Artificial Sweetener (Aspartame) and Cancer

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Aspartame was recently listed as a carcinogen by the IARC (International Agency for Research on Cancer). Peter Attia analyzed the data and the quality of research, which was done on mice, and evaluated this as a recommendation based on poor science.

It is an extremely well-presented evaluation of ‘scientific data’ which I respect and count on from a thought leader of his caliber.

I can accept that.

A couple of points come to mind immediately.

Peter Attia has a worldwide following of people who hang on to his every word.

Making a statement like that, SIMILAR TO NEWS REPORTERS, sways the opinion of many. Far too often, busy people read headlines and a few paragraphs without analyzing or digesting the content of the article. This is what I didn’t appreciate.

I really don’t want you to think this:
“Well it doesn’t cause cancer, Peter Attia said that, so I’ll just feel good about consuming Aspartame”.

Unlike news reporters who go for sensationalism and have no concern about the aftermath wreaked on the lay public, he did qualify at the very end that a further exploration on the metabolic effect of sweeteners will be explored.

I respect Peter Attia more than anyone in the field of healthy aging and longevity. Far more than Mark Hyman, as a matter of fact.
However, I have divergent opinions with them both, on certain areas (which I will briefly cover at the end).

Regarding Aspartame, the issues are many.

Is cancer the only big concern when it comes to Aspartame?

Can we overlook the decades of reports made versus ‘the science’?

You see when it comes to food and food information; I am extremely skeptical. It’s all about money, and who funds the study, who has more to gain financially. The food industry in North America is not at all interested in optimal health. And when billions of dollars of profits are at stake, it is very obvious when you dig deep that you must contemplate carefully what and who you believe.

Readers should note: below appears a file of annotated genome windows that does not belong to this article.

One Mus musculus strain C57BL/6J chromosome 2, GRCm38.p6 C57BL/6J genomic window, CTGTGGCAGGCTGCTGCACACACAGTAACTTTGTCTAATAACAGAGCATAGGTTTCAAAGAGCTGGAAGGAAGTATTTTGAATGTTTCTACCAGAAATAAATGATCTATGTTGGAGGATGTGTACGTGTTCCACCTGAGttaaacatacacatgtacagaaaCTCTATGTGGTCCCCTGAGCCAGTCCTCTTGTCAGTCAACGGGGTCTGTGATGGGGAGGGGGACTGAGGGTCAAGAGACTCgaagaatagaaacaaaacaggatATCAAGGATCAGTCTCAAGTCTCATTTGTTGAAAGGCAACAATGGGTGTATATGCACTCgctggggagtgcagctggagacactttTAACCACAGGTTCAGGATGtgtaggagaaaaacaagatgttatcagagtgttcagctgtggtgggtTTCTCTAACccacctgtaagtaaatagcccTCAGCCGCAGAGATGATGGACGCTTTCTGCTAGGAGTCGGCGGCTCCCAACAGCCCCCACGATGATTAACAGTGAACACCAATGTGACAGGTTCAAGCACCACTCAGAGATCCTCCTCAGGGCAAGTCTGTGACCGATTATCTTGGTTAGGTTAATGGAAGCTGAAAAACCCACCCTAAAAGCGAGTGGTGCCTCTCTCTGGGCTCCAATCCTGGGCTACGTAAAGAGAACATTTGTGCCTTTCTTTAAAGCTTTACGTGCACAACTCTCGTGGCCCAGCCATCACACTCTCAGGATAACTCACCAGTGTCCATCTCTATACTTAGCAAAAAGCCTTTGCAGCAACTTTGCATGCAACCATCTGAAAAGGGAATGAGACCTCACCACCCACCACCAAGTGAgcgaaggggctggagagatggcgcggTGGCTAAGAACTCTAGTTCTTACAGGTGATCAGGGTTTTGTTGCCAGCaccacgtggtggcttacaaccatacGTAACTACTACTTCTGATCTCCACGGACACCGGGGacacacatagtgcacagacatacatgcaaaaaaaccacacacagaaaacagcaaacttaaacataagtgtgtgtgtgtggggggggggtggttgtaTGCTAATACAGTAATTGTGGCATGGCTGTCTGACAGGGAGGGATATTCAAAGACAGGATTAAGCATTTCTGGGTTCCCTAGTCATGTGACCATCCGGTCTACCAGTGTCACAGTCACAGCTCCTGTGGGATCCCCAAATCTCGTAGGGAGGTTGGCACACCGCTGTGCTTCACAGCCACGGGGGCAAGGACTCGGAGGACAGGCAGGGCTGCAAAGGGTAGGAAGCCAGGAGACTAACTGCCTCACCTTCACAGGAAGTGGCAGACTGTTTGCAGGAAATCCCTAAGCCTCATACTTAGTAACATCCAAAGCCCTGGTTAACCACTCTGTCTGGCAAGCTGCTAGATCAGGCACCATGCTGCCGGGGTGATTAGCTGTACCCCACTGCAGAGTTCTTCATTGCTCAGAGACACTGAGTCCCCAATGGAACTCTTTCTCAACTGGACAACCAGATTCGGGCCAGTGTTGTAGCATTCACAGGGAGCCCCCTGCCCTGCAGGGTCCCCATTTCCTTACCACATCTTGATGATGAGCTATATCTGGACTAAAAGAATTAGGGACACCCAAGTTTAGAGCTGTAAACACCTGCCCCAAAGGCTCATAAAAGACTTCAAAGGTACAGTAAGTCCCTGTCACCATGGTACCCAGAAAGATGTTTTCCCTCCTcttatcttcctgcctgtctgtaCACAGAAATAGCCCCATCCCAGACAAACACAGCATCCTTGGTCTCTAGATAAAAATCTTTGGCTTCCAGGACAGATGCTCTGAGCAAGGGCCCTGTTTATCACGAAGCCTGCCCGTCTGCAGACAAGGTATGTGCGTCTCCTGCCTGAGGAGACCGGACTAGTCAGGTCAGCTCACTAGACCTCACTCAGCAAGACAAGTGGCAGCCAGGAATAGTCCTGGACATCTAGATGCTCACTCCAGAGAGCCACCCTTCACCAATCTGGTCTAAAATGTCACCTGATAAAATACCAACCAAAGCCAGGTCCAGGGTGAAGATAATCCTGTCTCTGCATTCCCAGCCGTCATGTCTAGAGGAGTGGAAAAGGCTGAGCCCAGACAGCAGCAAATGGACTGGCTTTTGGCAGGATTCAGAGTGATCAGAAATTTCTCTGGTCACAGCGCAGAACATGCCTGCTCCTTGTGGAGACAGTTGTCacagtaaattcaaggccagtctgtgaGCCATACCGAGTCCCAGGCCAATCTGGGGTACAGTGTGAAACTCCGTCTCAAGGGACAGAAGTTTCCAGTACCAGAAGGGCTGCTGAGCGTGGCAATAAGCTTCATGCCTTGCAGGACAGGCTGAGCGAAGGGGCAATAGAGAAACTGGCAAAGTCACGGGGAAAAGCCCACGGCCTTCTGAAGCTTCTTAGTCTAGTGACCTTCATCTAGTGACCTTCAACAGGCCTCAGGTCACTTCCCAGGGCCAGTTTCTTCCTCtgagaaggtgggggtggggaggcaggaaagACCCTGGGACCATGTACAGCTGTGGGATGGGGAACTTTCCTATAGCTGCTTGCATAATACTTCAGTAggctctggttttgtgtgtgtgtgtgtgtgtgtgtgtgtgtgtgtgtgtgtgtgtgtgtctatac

As of July 2023, the WHO disagrees with the FDA recommendation that Aspartame is safe. Less strong than the IARC, the WHO states that aspartame is a possible carcinogen.

In 2018, an NIH study by Chaudary et al. in Nutritional Neuroscience mentioned this:

“Possible neurophysiological symptoms include learning problems, headache, seizure, migraines, irritable moods, anxiety, depression, and insomnia.”


“These compounds can inhibit the synthesis and release of neurotransmitters, dopamine, norepinephrine, and serotonin, which are known regulators of neurophysiological activity.”

I have learned to pay attention to patients, and real people, instead of purely dismissing things because there is no science. Science depends on what is studied, by whom, and many variables. This is very clear when we read Peter Attia’s evaluation of science.

When people report how they feel or what happens, I fully understand that we are each biochemically and genetically unique. Just because science says it’s possible or not possible, we still have to account for the things that make each person different from the next.
The most important factors are toxic burden, liver enzyme pathways (which are genetically directed but phenotypically affected by many things including the food you eat, your stress, your toxic burden, and other things), digestive health (leaky gut, your microbiome health, food sensitivities) and resilience/ biochemical reserves.
When people say it affects their mood or their sleep or their ADHD, I believe them. I don’t discount their self-reporting just because there is no study that confirms it.

I really don’t care whether food ingredients are labeled as safe or not: I advise my patients to eat food as God made it (or Mother Nature).

God did not make Aspartame. Mother Nature did not make pasta and noodles, or anything that comes in a box or package. If we examine evolution, we will see that the optimal diet for Man is the Paleo diet.

All sweeteners, nutritive and non-nutritive sweeteners do 2 things that I truly care about: